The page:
Some of the nation's largest pharmaceutical companies have dramatically reduced payments to health professionals for promotional speeches amid heightened public scrutiny of such spending, a ProPublica analysis shows.
Eli Lilly & Co.'s payments to speakers dropped by 55 percent, from $47.9 million in 2011 to $21.6 million in 2012.
Pfizer's speaking payments fell 62 percent over the same period, from nearly $22 million to $8.3 million.
These days you can fly to far corners of the world and eat pretty much the same food you can get back home. There's pizza in China and sushi in Ethiopia.
A new scientific study shows that something similar is true of the crops that farmers grow. Increasingly, there's a standard global diet, and the human race is depending more and more on a handful of major crops for much of its food.
Originally published on Thu March 6, 2014 12:14 pm
Young women are often the targets of aggression when they're out in bars, but the problem isn't that guys are too drunk to know better.
Instead, men are preying on women who have had too much to drink.
When researchers at the University of Toronto and the University of Washington observed young people's behavior in bars, they found that the man's aggressiveness didn't match his level of intoxication. There was no relationship.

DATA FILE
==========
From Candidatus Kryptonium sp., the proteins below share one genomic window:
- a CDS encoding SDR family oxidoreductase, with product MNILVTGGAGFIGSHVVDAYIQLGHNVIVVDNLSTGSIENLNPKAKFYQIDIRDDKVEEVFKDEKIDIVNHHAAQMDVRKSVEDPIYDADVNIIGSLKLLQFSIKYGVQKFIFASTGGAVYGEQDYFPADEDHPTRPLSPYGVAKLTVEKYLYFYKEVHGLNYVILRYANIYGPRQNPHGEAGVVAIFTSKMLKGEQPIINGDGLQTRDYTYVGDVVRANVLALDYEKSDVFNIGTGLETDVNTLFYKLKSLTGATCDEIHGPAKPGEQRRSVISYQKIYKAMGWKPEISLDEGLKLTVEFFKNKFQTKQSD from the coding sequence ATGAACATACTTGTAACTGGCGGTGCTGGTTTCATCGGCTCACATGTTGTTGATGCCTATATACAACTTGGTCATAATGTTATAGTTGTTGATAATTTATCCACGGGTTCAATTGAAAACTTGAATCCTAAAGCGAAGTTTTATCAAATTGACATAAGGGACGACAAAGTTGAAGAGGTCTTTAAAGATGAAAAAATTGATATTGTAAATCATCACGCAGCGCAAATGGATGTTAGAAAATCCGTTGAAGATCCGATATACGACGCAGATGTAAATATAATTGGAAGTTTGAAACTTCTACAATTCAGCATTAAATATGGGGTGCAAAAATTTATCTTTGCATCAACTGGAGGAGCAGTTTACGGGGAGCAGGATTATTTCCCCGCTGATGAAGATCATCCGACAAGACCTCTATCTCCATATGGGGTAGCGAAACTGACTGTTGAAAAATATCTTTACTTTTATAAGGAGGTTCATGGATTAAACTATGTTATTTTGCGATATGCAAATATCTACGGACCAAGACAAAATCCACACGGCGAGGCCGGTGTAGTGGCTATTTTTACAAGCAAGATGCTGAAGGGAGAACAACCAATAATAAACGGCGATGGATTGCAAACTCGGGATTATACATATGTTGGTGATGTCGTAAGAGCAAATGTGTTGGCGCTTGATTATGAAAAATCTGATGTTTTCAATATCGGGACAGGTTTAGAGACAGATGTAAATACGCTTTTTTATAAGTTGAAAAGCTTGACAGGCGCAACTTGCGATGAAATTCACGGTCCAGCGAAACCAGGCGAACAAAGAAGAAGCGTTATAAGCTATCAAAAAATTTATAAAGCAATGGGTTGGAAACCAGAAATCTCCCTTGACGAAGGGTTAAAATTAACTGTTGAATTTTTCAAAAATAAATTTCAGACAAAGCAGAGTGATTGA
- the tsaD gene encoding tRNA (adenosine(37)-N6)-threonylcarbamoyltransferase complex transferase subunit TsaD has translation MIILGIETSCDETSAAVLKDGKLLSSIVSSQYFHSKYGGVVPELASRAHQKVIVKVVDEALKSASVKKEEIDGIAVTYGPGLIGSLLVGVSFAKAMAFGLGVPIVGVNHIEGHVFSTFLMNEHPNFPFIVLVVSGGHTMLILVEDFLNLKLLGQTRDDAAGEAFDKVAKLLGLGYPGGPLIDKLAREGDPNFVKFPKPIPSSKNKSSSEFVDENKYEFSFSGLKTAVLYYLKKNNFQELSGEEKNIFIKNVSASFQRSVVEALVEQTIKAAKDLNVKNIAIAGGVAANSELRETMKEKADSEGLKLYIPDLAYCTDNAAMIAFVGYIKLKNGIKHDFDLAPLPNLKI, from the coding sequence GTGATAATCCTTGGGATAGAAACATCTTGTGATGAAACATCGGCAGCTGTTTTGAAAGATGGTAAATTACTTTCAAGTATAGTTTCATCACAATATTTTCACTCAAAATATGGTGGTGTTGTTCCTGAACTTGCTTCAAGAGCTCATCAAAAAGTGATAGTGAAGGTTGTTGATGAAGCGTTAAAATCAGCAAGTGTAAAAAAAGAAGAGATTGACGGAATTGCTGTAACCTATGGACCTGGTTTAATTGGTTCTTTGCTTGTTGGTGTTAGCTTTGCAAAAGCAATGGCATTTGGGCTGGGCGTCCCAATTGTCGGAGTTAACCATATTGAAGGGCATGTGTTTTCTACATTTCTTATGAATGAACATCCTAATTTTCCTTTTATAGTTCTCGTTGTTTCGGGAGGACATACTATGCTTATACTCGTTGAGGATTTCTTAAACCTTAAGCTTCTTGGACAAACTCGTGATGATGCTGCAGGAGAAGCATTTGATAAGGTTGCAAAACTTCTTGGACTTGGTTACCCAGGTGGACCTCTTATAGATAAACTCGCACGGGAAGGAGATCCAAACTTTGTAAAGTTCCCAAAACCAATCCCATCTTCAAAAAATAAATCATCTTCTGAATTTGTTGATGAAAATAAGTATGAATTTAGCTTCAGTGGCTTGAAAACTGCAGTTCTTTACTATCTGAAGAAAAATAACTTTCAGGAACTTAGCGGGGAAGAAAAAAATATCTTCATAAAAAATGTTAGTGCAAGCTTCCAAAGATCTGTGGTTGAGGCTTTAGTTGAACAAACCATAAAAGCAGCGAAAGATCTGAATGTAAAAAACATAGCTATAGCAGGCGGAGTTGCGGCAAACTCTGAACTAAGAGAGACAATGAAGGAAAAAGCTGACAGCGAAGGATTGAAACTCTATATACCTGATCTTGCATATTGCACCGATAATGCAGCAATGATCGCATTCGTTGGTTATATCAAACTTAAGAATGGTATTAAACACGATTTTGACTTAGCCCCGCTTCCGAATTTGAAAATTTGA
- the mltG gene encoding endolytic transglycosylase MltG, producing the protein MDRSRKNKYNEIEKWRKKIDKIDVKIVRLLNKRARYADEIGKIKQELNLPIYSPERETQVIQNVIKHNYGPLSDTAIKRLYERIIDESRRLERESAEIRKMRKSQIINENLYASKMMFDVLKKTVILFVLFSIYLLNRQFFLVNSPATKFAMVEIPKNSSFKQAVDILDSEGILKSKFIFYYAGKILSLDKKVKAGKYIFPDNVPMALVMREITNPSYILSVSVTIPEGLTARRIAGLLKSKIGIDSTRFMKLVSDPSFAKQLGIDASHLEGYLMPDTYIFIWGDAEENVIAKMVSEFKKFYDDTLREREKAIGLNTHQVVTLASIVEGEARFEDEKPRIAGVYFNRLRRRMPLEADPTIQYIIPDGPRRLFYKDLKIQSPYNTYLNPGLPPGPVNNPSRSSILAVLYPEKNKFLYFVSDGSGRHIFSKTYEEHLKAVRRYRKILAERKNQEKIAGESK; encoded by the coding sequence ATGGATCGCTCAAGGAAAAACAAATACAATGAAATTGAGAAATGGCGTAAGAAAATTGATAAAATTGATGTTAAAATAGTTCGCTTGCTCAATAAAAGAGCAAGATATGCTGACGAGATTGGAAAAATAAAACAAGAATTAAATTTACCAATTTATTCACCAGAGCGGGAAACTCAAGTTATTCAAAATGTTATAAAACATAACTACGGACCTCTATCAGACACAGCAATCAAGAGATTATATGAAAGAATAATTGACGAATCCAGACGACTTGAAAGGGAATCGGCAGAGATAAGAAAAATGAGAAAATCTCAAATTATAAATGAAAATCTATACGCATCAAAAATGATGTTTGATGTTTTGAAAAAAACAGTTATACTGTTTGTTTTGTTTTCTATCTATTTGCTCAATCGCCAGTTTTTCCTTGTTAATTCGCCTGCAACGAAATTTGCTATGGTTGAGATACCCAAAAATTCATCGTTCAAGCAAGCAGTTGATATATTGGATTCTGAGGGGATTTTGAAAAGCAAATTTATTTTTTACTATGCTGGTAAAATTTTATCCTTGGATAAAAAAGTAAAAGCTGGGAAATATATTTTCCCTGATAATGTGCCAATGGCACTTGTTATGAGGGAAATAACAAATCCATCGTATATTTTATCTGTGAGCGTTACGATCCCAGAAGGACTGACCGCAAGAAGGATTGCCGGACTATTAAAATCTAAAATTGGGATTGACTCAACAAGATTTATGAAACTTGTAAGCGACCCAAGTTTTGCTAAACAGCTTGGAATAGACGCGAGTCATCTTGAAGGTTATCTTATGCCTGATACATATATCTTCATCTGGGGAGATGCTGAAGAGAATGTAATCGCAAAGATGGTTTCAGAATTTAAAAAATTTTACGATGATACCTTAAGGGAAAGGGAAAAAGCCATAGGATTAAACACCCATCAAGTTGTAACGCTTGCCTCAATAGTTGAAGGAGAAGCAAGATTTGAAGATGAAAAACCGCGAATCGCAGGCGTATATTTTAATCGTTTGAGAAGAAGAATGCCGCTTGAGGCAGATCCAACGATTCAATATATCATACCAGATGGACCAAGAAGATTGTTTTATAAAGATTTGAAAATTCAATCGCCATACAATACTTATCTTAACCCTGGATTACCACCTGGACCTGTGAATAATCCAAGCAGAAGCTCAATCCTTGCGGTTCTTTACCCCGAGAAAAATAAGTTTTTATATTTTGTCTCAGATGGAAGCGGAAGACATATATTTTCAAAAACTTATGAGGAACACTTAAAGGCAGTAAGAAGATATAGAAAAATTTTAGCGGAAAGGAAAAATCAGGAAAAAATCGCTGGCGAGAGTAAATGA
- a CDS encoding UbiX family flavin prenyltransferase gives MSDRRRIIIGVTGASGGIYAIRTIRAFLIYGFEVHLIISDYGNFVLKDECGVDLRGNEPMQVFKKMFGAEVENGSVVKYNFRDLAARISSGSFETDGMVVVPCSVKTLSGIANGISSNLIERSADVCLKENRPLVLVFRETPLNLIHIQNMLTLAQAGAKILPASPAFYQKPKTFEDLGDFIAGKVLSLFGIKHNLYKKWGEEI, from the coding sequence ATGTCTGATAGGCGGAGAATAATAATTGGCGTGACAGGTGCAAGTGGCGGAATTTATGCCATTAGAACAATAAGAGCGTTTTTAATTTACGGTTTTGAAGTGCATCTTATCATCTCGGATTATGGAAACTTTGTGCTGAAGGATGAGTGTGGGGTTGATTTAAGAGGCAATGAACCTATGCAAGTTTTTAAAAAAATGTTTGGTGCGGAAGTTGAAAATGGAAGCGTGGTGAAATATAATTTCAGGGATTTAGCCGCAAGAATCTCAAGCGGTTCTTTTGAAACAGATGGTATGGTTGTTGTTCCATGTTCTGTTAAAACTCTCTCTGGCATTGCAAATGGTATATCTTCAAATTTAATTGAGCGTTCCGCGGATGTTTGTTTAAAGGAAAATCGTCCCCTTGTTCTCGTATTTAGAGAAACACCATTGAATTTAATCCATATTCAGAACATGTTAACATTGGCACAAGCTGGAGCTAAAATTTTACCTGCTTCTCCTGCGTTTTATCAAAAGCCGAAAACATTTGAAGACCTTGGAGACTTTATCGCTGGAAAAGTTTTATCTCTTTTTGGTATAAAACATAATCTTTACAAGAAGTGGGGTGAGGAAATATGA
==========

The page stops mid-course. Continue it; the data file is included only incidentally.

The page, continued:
Police in China say they have arrested some of those responsible for a massacre that took place at a train station Saturday, according to state media. The attackers used knives to kill 29 people; they injured more than four times that number.
Three suspects have been captured, reports Xinhua. The state-run agency cites a report from the Ministry of Public Security saying that with the arrests, it has now accounted for the eight people who took part in the attack.
The Conservative Political Action Conference — better known as CPAC — kicks off its annual meeting in Washington, D.C., this week. It's a who's-who of Republican presidential contenders and marquee conservatives like Jim DeMint, a former senator from South Carolina who has played a key role in the rise of the Tea Party.
In the U.S., posttraumatic stress disorder or PTSD has become part of our national vocabulary. During the Vietnam War, though, it wasn't yet a medical diagnosis, nor was it accepted as an explanation for erratic behavior. Today, a number of Vietnam veterans filed a class action lawsuit on behalf of the tens of thousands of Vietnam vets they say got kicked out of the military because of problems related to PTSD.
NPR's Quil Lawrence reports their suit aims to get these veterans the benefits they missed out on for decades.